The Herald Bulletin

Evening Update

Columns

February 9, 2013

‘Go big or go home’ shouldn’t apply to investing

As a society we always want to be the best, whether it’s hitting the longest drive, driving the nicest car, or owning the biggest TV. This notion of ‘go big or go home’ has been draped over the American culture for decades. No one wants to be left behind and if you’re going to do something you might as well do it BIG!

This type of thinking can get people in trouble when it comes to their investments. Investors often talk about the large gains in a stock where a few days created nice returns on your statement while ignoring the massive amounts of risk taken to get those returns. While our friends or co-workers might share these types of investment war stories, keep in mind that few people ever seem to mention the losses.

While being lucky at a casino can be a good thing, it can actually have a detrimental impact on our finances. For example, if someone went out and played golf for the very first time and hit a hole-in-one they would be ecstatic!  However, they would likely not have a clue as to what they did to hit that hole-in-one or be able to turn it into a repeatable process. They got lucky and that luck often turns into over confidence. The same can happen with trading. It just takes a few lucky trades to boost an ego and dismiss the valuable lessons learned about proper risk management. This ego boost can take an investor down a path of seeking out more risk and looking to “go big or go home” with their next investment or trade.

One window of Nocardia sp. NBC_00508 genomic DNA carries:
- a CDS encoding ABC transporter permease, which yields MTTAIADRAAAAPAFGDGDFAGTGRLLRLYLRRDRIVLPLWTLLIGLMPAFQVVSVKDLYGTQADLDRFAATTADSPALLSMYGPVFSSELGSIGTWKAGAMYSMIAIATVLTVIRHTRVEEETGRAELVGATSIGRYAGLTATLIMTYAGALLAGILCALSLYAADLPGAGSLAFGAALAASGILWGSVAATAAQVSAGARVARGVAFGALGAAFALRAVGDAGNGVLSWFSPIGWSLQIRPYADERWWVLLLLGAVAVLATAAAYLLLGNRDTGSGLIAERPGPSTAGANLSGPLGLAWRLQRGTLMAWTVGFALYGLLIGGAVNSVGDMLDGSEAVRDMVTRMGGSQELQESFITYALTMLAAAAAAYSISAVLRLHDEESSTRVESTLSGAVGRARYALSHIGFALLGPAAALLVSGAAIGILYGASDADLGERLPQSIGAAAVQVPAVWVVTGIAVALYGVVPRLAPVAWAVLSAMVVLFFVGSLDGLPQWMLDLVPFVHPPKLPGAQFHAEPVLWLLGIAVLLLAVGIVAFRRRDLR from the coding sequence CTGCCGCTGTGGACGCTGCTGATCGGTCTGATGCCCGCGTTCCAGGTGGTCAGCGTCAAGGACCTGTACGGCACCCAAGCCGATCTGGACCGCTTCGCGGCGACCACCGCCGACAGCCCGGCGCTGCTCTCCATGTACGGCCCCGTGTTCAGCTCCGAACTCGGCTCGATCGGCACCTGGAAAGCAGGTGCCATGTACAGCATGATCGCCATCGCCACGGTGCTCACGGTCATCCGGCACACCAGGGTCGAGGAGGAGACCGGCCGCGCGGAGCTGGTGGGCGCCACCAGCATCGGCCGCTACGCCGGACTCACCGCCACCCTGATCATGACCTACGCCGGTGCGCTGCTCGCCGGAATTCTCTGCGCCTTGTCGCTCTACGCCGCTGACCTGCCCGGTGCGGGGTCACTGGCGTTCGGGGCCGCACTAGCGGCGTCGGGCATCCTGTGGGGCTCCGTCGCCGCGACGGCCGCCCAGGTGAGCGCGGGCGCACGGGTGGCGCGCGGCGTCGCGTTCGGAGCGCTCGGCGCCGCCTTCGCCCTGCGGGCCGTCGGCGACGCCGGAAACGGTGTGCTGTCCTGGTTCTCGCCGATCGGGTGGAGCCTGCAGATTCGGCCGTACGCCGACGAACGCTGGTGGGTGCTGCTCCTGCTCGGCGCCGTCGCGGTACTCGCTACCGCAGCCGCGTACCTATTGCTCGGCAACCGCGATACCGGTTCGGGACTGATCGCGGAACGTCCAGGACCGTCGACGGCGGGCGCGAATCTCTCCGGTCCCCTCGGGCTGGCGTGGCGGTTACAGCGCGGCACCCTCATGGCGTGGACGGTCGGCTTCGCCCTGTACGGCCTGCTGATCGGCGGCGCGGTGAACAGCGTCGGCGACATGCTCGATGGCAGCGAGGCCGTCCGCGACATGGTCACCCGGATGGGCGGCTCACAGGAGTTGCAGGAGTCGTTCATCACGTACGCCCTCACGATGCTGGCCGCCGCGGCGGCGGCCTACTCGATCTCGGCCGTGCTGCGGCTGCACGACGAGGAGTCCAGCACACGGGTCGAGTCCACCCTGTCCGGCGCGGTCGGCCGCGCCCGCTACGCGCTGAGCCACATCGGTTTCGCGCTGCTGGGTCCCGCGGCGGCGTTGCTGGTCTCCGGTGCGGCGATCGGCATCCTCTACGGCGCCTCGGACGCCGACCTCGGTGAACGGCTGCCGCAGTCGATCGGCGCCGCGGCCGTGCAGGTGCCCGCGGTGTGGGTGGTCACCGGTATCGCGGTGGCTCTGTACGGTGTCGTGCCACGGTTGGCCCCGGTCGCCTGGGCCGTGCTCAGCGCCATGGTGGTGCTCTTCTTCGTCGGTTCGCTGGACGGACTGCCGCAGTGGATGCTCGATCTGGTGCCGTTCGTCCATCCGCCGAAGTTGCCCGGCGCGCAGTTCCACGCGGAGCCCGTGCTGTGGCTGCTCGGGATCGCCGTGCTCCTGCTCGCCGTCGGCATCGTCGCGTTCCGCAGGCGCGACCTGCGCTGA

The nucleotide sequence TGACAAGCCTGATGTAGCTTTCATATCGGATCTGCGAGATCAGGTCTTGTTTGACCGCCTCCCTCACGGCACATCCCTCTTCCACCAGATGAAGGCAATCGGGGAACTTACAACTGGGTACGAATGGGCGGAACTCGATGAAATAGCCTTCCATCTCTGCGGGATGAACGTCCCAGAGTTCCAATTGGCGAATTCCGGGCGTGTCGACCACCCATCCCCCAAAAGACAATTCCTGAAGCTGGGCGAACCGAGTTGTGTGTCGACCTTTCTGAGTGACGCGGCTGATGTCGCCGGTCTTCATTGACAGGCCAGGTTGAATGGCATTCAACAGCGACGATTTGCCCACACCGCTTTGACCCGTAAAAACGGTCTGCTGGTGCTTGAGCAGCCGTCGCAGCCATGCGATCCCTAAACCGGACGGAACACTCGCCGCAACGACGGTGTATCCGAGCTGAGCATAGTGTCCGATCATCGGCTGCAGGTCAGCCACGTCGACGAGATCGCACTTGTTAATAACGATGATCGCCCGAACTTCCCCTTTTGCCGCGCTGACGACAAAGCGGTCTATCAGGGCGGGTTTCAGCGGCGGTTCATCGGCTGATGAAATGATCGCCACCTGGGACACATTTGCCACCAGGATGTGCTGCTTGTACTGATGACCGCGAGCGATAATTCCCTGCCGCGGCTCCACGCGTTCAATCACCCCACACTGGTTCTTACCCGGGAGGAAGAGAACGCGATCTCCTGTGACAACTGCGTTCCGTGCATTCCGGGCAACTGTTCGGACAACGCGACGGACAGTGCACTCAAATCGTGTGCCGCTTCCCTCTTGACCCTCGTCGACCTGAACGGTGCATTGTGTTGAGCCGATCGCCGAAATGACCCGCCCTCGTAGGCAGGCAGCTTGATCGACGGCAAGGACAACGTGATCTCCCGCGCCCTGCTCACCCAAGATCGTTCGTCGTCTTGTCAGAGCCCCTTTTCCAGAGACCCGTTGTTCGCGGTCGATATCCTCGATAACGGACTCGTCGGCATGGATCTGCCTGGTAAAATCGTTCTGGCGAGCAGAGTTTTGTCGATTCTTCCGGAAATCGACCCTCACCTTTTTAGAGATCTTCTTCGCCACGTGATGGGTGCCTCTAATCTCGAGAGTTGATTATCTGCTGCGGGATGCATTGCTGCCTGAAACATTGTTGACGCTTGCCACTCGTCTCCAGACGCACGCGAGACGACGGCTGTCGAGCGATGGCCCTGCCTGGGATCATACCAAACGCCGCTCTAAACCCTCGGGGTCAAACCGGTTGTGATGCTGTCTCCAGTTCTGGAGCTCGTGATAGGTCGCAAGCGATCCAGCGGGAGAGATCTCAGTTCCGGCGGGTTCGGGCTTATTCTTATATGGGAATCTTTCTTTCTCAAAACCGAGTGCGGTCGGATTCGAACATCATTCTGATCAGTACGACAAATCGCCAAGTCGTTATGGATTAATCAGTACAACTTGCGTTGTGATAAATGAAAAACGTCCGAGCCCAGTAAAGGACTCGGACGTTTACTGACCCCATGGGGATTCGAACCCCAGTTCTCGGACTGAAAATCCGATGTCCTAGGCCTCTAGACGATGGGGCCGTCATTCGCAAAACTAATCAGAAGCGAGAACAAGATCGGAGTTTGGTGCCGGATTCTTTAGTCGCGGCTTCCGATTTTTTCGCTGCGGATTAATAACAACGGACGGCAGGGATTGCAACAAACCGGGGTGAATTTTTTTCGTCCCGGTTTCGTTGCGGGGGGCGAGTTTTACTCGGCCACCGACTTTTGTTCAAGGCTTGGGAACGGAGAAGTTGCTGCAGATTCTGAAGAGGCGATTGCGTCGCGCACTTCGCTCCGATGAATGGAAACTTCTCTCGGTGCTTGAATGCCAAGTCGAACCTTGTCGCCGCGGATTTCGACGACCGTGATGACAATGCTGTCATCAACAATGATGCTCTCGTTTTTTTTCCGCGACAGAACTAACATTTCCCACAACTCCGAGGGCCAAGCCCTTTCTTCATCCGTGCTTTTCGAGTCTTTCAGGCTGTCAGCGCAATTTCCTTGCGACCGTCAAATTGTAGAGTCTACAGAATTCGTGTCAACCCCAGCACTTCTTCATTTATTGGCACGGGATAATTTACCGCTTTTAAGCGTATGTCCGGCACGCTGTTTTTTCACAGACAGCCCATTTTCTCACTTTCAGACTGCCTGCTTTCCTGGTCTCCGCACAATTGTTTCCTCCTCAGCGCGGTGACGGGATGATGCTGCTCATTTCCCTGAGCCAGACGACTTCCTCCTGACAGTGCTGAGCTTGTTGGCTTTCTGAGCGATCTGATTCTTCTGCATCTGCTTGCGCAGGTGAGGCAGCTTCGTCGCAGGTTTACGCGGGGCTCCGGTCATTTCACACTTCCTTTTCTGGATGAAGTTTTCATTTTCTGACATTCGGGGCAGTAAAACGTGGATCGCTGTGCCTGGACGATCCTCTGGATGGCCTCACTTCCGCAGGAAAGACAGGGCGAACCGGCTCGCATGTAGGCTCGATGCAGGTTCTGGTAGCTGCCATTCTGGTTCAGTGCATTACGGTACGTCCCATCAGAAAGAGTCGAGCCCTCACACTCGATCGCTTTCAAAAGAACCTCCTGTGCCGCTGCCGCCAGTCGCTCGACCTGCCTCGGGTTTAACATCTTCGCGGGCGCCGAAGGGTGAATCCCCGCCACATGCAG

Last week’s article discussed how we should view investing as a journey and not just a snapshot. This idea fits well into the notion that to invest based on the over-quoted “go big or go home” is more likely to blow up an investment account rather than hit home runs. Millions, if not billions, of dollars have been made and lost on lucky “go big or go home” trades. We can get blinded by the glory of our vision of “conquering the stock market.” In reality, nothing could be further from the truth. The true success stories of investing come from those that have dependable processes and are more concerned with minimizing their risk than having a good story revolving around a gamble that ended up paying off.

Investing and planning for retirement is a journey, and one that we should not take lightly. While it may be fun to have stories to tell around the water cooler, it’s not wise to wager on that “go big or go home” trade when its possible negative implications can be detrimental to our future. Risk management is one of the most important concepts we must practice and, unfortunately, can be one of the quickest philosophies we forget when our egos get in the way.

Joseph “Big Joe” Clark, can be reached at bigjoe@yourlifeafterwork.com or 640-1524.

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